With the new city council taking over and the Mayor being elected, it is now time for Bengalureans to look forward to the budget that will be presented to the Council in the next fortnight. While focusing on issues like infrastructure, it appears this time round the budget will also allocate money towards one of Bangalore’s pressing concerns – water.
In an interview with Citizen Matters, recently-appointed BBMP Special Commissioner K A Niranjan explains the workings of the administration in tandem with the council while gearing up for the budget. He throws light on the much discussed financial condition of the BBMP.
When is the BBMP budget for the year 2010-2011 going to be announced?
The budget for this year will be announced in the next fortnight at the latest. It is mandatory to coordinate with the Mayor and then decide upon the date. So, until and unless the Mayor has reservations, the budget will be presented in the next 15 days.
BBMP financial position as on 31/3/2010 (Source: BBMP)
|Opening balance as on 1/2/2010||Rs.83.84 crores|
|Closing balance||Rs.569.40 crores|
What will be the priorities of the budget this time round?
We will focus on improving infrastructure primarily. Our other priorities include the quality of life the citizens and introducing basic services for the urban poor. We are also looking to allocate funds to improving the water situation in the city.
Even though water supply is the responsibility of the BWSSB, we are sanctioning grants to local organisations who are involved in pipeline works. Also, the BBMP and the BDA are coming together to rejuvenate more than 100 lakes in the city which will help in the improvement of the ground water table.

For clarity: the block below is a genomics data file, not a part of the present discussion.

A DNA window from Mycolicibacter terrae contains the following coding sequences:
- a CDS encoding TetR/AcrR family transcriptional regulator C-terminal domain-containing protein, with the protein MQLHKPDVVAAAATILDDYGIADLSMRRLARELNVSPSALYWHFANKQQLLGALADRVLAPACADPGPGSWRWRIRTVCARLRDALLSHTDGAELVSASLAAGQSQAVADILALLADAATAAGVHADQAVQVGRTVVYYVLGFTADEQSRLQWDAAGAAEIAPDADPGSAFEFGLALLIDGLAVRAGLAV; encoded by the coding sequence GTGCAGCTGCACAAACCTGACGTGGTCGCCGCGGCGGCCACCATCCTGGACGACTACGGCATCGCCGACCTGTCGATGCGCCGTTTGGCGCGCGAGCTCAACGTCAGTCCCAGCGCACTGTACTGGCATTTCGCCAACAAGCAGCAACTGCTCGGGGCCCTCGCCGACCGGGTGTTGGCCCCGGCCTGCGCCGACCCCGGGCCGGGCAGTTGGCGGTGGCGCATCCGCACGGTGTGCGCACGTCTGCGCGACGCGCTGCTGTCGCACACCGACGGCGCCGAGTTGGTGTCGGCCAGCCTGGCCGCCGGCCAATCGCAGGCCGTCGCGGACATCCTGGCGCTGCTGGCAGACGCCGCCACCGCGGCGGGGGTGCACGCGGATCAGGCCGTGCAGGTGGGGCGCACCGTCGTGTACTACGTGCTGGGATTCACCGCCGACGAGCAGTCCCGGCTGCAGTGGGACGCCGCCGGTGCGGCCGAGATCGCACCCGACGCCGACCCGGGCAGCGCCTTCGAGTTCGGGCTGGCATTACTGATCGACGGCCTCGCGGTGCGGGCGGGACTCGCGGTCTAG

Where does the BBMP fund its projects from?
The state government and auxiliary sources like the JnNURM (Jawaharlal Nehru National Urban Renewal Mission) sanction grants for the BBMP to fulfill its objectives. The BBMP also generates funds through property and advertising taxes and through non-tax receipts.
With a debt of around Rs 162 crores, is the financial condition of the BBMP healthy?
The BBMP cannot run on its own funds or on the grants that are provided by the government. The Karnataka Municipal Corporation Act allows the BBMP to raise funds by borrowing from banks and other financial institutions on a loan basis. The loan amount is well within the permissible limits and there is no cause for alarm. Even in developed nations local bodies do borrow money because the aspirations of a city are always growing and it is no different for Bangalore.
How important is the Municipal Council when it comes to the budget?
An approval of the council is extremely essential for the budget. It is necessary to carry on with our projects. It is the council that controls the development of the city and even the control of receipts and payments is in the council’s hands. Everything from the BBMP employees’ salaries, the revenue, the expenditures along with the entire development scheme will have to meet the council’s approval.
The administration acts as the eyes and the ears of the council, we assume the role of the executive. We collect the information from all the different departments in the BBMP and based on the estimates provided by them we prepare the budget. The inputs of the councilors are also taken into consideration.
How important is the Akrama-Sakrama (resolution) for the finances of the BBMP?
This policy will give the BBMP a huge push. We haven’t yet calculated the numbers but it (receipts from penalties) will be huge. We plan to carry out a lot of development projects with the money that we collect from this scheme.
Why is that many a time we see that the BBMP insists on pumping big money into projects that the people do not want? For example, the elevated corridor project on Dr Rajkumar Road has met a lot of resistance from the locals. Why isn’t the money being diverted into other concerns?
These development projects are undertaken keeping the amount of growth that will occur in the next 20 years. The views of the people are important but development of the city is also equally critical. ⊕